March 28 – Standard training is essential for all healthcare assistants, warns the Royal College of Nursing today. In new guidance for commissioners and employers, the RCN sets out its “Position statement on the education and training of healthcare assistants”. It calls for nationally recognised training, regulation, and limits on the tasks that healthcare assistants are allowed to perform.
The authors say: “All healthcare assistant (HCA) training should be competence-based, quality assured and assessed against nationally recognised standards,” and “HCAs must not be expected to perform tasks for which they have not been trained or deemed competent to perform and they have a responsibility to inform colleagues if they are expected to perform a task for which they are not competent.”
The guidance also calls for improved staffing levels and skill mix, which should be based on current recommendations – ideally a ratio of two thirds registered nurses to one third HCAs.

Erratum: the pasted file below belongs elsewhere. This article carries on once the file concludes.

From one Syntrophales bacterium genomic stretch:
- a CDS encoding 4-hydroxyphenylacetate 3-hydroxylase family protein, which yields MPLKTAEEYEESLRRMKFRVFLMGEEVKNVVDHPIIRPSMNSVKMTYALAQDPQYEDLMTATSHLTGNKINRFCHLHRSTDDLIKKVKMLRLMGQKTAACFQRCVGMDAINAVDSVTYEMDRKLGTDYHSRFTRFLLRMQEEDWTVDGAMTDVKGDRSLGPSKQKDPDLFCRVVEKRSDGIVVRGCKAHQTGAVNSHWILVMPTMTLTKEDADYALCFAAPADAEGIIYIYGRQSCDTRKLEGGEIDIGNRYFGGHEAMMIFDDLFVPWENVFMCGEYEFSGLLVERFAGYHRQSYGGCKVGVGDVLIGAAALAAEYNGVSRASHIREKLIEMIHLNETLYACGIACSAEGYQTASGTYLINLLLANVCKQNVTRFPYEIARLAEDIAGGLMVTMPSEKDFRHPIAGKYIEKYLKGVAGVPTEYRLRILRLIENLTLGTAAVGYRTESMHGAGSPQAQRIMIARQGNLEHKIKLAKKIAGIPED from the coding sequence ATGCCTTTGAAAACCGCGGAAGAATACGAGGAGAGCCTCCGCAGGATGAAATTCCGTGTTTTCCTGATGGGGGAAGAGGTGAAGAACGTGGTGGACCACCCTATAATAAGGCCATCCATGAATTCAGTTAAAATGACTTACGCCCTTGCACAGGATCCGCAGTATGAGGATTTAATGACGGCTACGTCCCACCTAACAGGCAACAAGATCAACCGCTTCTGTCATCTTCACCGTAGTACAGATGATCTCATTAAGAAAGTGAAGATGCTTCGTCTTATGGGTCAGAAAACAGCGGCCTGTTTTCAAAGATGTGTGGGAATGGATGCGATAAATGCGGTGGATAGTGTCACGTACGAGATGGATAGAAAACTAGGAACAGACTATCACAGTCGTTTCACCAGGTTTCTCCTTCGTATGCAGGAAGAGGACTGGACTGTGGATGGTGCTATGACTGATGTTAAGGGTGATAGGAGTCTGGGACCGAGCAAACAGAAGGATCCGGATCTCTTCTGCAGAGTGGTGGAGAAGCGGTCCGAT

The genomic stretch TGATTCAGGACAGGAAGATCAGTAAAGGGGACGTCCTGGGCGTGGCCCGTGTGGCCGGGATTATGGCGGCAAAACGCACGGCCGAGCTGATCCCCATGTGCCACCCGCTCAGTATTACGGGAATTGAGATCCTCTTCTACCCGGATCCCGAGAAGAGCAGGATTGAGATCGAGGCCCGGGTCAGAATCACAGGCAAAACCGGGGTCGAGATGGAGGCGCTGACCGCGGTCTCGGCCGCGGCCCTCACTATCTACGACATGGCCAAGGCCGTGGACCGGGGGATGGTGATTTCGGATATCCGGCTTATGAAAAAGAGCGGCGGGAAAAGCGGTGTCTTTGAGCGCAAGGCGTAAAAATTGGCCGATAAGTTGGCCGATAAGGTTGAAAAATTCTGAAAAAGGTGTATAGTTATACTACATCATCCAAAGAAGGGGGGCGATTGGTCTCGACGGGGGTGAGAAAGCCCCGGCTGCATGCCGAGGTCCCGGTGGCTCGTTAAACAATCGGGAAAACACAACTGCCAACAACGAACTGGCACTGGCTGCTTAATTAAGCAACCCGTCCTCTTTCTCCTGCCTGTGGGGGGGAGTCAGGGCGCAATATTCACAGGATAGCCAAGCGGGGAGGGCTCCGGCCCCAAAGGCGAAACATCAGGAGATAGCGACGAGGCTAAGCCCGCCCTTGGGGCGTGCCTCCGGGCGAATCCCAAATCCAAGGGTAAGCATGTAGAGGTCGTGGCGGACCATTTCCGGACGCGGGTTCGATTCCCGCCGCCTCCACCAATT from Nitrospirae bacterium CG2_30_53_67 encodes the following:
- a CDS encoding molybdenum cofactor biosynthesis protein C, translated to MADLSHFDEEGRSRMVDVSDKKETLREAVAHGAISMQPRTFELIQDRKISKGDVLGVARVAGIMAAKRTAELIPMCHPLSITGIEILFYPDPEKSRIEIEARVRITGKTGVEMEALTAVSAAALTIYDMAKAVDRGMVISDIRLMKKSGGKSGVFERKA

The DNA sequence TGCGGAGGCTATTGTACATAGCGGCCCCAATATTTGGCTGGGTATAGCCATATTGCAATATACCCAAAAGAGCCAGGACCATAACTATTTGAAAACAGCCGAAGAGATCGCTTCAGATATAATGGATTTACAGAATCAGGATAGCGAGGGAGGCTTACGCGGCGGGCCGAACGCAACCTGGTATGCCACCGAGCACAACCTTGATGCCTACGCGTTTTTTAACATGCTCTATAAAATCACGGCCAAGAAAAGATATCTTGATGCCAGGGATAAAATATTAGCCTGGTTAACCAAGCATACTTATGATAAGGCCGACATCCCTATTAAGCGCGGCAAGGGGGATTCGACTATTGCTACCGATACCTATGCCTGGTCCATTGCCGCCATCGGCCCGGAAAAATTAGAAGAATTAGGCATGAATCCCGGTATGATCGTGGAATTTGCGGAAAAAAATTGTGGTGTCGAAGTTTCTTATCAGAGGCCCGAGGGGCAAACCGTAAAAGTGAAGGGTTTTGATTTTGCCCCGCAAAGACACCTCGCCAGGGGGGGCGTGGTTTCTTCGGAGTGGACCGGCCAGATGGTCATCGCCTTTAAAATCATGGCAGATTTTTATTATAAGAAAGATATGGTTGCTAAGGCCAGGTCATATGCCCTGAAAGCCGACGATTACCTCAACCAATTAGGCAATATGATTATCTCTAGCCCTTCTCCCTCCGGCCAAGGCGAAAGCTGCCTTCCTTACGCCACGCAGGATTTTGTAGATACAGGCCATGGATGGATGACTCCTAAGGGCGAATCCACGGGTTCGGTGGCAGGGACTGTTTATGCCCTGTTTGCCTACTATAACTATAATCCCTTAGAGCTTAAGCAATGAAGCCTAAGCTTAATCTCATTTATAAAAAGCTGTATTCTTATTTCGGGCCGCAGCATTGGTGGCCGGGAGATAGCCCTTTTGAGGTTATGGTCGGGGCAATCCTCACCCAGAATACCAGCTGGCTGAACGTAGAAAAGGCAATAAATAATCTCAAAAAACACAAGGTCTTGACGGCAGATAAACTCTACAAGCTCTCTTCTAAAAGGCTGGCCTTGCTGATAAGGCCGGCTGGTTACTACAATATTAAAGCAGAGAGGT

Dr Peter Carter of the RCN said: “Healthcare assistants are valued and integral members of the nursing team. However, they must be supported to develop the required skills and knowledge for patient care.
“The current variability in training that HCAs receive is simply not acceptable, particularly as they deliver such a large proportion of nursing care. Detailed training and education of HCAs is essential to produce an effective workforce who can respond to the changing needs of the health and social care sector.”
The RCN previously called for much tighter regulation and mandatory training for HCAs, but the government has so far not backed statutory regulation and has instead supported a “code of conduct” and voluntary training.
Source: Englemed Newsroom
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